I wonder if Elvis would’ve been a marketing guru today.
No doubt his “emotional marketing” workshops would pack ’em in.
As Seth Godin, in one of his most popular books, challenged every contemporary marketer to strategically plan out and create a unique “purple cow” for their business or organization, Elvis simply demonstrated how a pair of blue suede shoes could advance your profile and personal brand… about 50 years earlier!
But Elvis had more going on than just his unusual footwear, of course.
He wasn’t too shabby at being able to connect emotionally with his fans.
This is why I’m convinced his marketing workshops would’ve been big draws.
The ability to connect our marketing to the emotions of our intended audience is one we need to keep building.
And I’m not sure about the most effective way to go about this.
Some communication strategists say that our first step should be to take a researched-based “marketing love” assessment, as love is the basis of positive emotions and feelings.
But when I discovered that this activity would require all of us to participate in something akin to an online GoToMeeting “group hug” – I clicked back to experts more in line with my comfort zone.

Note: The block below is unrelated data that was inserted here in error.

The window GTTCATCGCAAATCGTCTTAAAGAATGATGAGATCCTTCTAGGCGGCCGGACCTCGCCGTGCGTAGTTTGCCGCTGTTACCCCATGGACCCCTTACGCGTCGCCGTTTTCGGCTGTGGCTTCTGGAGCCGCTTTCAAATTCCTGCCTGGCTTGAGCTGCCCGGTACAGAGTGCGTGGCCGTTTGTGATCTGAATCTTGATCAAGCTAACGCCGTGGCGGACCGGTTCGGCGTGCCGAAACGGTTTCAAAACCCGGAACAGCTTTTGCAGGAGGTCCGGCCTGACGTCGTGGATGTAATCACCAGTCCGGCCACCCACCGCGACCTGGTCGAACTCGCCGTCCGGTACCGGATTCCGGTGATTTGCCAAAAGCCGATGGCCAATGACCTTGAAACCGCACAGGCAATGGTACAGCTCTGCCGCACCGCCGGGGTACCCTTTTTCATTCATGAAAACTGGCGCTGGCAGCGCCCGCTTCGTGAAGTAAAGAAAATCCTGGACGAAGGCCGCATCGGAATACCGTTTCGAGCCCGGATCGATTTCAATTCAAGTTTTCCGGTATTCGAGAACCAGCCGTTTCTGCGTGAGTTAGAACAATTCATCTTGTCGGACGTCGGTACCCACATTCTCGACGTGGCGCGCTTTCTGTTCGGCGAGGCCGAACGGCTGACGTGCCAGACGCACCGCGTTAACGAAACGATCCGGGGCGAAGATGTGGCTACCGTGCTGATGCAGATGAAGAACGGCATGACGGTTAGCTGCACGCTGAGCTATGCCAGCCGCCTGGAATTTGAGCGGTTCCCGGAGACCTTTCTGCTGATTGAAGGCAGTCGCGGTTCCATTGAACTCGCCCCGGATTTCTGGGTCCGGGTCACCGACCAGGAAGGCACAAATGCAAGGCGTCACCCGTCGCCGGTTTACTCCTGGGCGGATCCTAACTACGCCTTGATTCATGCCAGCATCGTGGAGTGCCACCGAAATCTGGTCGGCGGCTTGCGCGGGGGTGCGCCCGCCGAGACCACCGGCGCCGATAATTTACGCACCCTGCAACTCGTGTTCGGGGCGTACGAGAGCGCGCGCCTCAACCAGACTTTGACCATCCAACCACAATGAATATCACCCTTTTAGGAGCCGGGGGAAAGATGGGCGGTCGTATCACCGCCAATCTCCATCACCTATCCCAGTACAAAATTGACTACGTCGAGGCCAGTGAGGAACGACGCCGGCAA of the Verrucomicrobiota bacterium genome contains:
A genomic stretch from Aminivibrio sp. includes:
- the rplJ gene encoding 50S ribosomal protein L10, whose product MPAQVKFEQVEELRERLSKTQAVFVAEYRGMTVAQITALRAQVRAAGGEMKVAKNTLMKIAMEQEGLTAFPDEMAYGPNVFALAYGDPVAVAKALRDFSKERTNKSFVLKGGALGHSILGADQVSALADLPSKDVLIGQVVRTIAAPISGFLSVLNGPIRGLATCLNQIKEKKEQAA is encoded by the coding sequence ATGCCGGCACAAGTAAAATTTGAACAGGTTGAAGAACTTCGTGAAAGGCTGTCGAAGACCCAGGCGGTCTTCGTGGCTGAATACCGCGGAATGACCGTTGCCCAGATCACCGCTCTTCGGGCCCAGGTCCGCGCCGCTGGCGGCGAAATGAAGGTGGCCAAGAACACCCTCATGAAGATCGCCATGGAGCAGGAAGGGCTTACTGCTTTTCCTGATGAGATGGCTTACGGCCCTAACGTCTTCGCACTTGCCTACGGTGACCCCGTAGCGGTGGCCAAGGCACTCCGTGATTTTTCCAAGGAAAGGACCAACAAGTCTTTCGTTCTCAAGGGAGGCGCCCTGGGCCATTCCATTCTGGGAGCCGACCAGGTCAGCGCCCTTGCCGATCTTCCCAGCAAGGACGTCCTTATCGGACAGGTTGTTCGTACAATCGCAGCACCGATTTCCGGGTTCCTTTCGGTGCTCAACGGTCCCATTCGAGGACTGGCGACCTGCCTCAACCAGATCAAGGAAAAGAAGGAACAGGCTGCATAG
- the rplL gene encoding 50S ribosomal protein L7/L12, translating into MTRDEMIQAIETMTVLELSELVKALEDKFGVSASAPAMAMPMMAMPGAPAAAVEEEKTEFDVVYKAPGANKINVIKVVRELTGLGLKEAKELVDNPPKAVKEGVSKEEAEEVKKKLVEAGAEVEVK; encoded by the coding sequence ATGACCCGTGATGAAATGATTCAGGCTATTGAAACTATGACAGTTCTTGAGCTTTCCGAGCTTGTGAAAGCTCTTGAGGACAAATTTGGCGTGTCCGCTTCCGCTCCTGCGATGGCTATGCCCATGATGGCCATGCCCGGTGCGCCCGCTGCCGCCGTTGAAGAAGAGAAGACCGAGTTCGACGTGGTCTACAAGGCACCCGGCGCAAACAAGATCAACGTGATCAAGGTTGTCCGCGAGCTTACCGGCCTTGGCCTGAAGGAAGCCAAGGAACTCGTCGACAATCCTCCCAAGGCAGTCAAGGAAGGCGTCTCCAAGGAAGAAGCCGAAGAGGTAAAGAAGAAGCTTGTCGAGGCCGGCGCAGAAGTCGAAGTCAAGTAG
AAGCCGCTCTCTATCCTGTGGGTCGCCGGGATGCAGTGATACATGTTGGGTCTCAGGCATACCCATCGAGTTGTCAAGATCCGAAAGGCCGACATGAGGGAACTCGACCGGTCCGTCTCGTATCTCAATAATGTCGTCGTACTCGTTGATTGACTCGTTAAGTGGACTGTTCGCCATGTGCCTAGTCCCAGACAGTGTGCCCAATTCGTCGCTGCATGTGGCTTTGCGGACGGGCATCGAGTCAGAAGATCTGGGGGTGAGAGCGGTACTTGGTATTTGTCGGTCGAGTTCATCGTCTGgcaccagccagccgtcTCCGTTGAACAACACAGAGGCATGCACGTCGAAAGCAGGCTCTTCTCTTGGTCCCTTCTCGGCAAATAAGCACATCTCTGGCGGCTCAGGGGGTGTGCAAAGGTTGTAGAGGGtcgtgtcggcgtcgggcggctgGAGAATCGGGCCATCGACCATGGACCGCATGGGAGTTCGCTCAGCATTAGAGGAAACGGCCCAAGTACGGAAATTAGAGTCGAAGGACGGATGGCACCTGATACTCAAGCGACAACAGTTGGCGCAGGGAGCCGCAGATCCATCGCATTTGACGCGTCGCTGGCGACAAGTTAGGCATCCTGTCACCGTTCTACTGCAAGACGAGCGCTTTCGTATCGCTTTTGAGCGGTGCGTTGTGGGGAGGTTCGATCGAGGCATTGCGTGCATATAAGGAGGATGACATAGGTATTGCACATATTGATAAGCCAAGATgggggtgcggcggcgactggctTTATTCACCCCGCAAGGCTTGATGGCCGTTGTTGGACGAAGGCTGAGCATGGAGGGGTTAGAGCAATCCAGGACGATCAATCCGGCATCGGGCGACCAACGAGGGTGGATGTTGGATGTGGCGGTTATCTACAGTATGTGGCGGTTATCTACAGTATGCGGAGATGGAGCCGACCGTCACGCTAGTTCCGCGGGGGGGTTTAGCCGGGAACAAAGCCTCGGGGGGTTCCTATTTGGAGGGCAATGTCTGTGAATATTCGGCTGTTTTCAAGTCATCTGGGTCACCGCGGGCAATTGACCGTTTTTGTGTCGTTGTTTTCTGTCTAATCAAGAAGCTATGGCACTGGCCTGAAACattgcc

Thank goodness I found Brooke Ballard, the digital strategist for B Squared Media, where the tagline is “Think Conversation, Not Campaign.” (Dang, that’s good.)
Brooke offers a better way for us to gauge our “emotional marketing” level.
She contends that most of us graduate through these four basic stages when we compose messages for Twitter, Facebook, and other social media.
We start out with clichés and facts… and eventually, and ideally, make progress toward opinions and feelings.
In a sense, our messages start with us and later – still end with us.
Brooke believes that once we get to the level where we are comfortable sharing our feelings, we’ve got the chance to really begin connecting.
From the springboard of our own feelings, we will be better able to connect with the feelings of our audience, and then be able to move on to what they believe in, value, and think.
Clichés and facts are where we begin, but we shouldn’t be content to stay here.
Connecting with what our audience values and thinks is where we must strive to be.
I hope this news helps you in some way.
It’s rather distressing to me.
My topic for tomorrow was scheduled to be “There’s no I in the word Team.”
Now’s a heckuva time to learn that clichés are on the outs.
Tom Page, SCN Find love with SCN on Facebook.